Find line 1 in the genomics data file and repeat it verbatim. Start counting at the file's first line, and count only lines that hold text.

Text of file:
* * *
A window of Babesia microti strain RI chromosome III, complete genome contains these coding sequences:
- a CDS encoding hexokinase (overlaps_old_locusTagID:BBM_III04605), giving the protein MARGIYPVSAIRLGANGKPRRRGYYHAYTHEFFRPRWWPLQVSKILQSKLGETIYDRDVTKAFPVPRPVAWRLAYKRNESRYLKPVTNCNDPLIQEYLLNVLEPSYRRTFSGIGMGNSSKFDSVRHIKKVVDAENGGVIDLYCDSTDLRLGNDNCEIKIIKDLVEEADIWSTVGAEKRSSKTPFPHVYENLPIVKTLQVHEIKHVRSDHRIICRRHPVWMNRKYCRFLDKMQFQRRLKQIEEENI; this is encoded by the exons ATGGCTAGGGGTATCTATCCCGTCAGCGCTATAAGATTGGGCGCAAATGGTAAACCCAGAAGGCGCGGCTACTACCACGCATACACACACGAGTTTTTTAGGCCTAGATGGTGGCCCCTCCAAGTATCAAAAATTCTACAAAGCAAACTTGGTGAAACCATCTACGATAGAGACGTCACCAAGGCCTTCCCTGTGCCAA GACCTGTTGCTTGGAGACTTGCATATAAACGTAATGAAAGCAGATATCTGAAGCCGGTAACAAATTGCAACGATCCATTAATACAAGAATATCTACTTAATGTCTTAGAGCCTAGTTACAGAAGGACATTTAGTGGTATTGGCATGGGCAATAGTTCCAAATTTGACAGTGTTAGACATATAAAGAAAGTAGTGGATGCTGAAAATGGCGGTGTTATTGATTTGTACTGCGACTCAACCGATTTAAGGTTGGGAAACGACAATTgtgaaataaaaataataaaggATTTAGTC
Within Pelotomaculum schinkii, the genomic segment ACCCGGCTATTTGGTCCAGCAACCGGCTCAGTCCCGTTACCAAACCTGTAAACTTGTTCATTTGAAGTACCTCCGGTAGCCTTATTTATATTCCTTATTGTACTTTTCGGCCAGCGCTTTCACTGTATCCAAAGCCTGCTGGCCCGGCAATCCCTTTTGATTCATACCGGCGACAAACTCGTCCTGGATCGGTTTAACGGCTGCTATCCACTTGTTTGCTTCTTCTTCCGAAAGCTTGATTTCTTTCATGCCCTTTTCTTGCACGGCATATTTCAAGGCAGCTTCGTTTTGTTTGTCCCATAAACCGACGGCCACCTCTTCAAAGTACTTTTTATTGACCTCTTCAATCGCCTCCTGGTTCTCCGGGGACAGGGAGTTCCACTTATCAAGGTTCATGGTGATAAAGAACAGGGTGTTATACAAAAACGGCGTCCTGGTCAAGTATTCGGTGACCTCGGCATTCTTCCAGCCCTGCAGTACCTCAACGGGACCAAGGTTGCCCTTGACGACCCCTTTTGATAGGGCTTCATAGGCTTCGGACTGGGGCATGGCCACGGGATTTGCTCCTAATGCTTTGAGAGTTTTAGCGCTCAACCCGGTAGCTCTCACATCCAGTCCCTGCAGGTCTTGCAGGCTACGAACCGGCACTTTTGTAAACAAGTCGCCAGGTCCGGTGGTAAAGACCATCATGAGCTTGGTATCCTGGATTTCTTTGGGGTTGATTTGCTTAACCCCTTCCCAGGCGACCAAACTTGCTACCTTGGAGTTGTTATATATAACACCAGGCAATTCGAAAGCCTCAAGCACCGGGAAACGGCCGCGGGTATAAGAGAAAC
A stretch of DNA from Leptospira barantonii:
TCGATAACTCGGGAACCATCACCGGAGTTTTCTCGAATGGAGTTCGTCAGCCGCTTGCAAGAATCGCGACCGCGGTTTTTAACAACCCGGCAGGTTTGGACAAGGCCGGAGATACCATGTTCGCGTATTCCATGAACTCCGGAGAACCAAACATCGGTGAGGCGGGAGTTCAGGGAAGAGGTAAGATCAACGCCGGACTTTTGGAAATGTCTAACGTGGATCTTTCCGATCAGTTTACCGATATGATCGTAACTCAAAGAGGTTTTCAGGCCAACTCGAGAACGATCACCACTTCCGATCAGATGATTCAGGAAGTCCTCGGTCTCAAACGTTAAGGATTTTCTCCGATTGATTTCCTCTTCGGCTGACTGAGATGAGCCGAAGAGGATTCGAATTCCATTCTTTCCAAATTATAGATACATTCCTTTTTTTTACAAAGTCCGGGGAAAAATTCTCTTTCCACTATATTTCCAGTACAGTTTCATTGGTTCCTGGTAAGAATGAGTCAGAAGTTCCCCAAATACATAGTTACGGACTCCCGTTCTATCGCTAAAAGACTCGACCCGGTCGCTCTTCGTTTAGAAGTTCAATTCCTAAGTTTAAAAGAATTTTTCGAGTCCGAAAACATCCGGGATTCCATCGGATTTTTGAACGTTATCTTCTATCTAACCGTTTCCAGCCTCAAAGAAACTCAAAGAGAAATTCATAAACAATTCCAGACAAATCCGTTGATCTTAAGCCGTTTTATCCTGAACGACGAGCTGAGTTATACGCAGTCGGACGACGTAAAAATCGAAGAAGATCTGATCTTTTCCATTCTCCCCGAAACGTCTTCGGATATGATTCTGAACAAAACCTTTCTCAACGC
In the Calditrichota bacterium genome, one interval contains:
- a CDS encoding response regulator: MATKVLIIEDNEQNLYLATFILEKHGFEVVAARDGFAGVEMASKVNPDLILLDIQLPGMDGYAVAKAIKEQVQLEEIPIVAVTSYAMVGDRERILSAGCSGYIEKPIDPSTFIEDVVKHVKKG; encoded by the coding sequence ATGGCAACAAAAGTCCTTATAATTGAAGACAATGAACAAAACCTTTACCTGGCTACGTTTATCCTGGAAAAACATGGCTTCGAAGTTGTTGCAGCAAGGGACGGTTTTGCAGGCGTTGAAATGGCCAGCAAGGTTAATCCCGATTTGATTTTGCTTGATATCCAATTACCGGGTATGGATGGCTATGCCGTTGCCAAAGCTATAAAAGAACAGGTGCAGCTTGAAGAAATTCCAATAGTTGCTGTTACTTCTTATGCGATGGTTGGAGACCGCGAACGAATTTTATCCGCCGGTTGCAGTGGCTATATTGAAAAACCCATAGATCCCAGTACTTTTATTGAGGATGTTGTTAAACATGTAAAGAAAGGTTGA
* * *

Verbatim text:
A window of Babesia microti strain RI chromosome III, complete genome contains these coding sequences: